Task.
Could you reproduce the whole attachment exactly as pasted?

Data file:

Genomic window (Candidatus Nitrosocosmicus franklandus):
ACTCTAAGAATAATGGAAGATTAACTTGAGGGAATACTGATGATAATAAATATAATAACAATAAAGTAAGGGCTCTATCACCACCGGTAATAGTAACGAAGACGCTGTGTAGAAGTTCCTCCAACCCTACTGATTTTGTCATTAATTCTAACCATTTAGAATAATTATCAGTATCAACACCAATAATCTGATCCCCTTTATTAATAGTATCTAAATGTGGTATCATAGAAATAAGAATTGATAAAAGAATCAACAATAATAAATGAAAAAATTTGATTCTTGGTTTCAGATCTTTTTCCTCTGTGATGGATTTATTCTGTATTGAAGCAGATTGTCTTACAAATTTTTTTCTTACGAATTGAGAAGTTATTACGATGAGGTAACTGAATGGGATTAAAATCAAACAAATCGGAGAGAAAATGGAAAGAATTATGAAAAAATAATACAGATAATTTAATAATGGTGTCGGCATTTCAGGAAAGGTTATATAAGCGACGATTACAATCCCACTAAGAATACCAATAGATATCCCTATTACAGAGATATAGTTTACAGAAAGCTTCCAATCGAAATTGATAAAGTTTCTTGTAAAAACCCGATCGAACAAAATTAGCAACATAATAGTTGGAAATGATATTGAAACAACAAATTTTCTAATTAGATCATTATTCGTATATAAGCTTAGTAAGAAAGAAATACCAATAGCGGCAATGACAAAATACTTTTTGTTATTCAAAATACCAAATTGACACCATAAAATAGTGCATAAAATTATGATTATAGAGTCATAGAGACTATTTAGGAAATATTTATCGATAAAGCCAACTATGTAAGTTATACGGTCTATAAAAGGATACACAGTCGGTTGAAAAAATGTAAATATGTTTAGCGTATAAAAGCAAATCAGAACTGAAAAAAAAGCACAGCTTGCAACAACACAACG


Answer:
Genomic window (Candidatus Nitrosocosmicus franklandus):
ACTCTAAGAATAATGGAAGATTAACTTGAGGGAATACTGATGATAATAAATATAATAACAATAAAGTAAGGGCTCTATCACCACCGGTAATAGTAACGAAGACGCTGTGTAGAAGTTCCTCCAACCCTACTGATTTTGTCATTAATTCTAACCATTTAGAATAATTATCAGTATCAACACCAATAATCTGATCCCCTTTATTAATAGTATCTAAATGTGGTATCATAGAAATAAGAATTGATAAAAGAATCAACAATAATAAATGAAAAAATTTGATTCTTGGTTTCAGATCTTTTTCCTCTGTGATGGATTTATTCTGTATTGAAGCAGATTGTCTTACAAATTTTTTTCTTACGAATTGAGAAGTTATTACGATGAGGTAACTGAATGGGATTAAAATCAAACAAATCGGAGAGAAAATGGAAAGAATTATGAAAAAATAATACAGATAATTTAATAATGGTGTCGGCATTTCAGGAAAGGTTATATAAGCGACGATTACAATCCCACTAAGAATACCAATAGATATCCCTATTACAGAGATATAGTTTACAGAAAGCTTCCAATCGAAATTGATAAAGTTTCTTGTAAAAACCCGATCGAACAAAATTAGCAACATAATAGTTGGAAATGATATTGAAACAACAAATTTTCTAATTAGATCATTATTCGTATATAAGCTTAGTAAGAAAGAAATACCAATAGCGGCAATGACAAAATACTTTTTGTTATTCAAAATACCAAATTGACACCATAAAATAGTGCATAAAATTATGATTATAGAGTCATAGAGACTATTTAGGAAATATTTATCGATAAAGCCAACTATGTAAGTTATACGGTCTATAAAAGGATACACAGTCGGTTGAAAAAATGTAAATATGTTTAGCGTATAAAAGCAAATCAGAACTGAAAAAAAAGCACAGCTTGCAACAACACAACG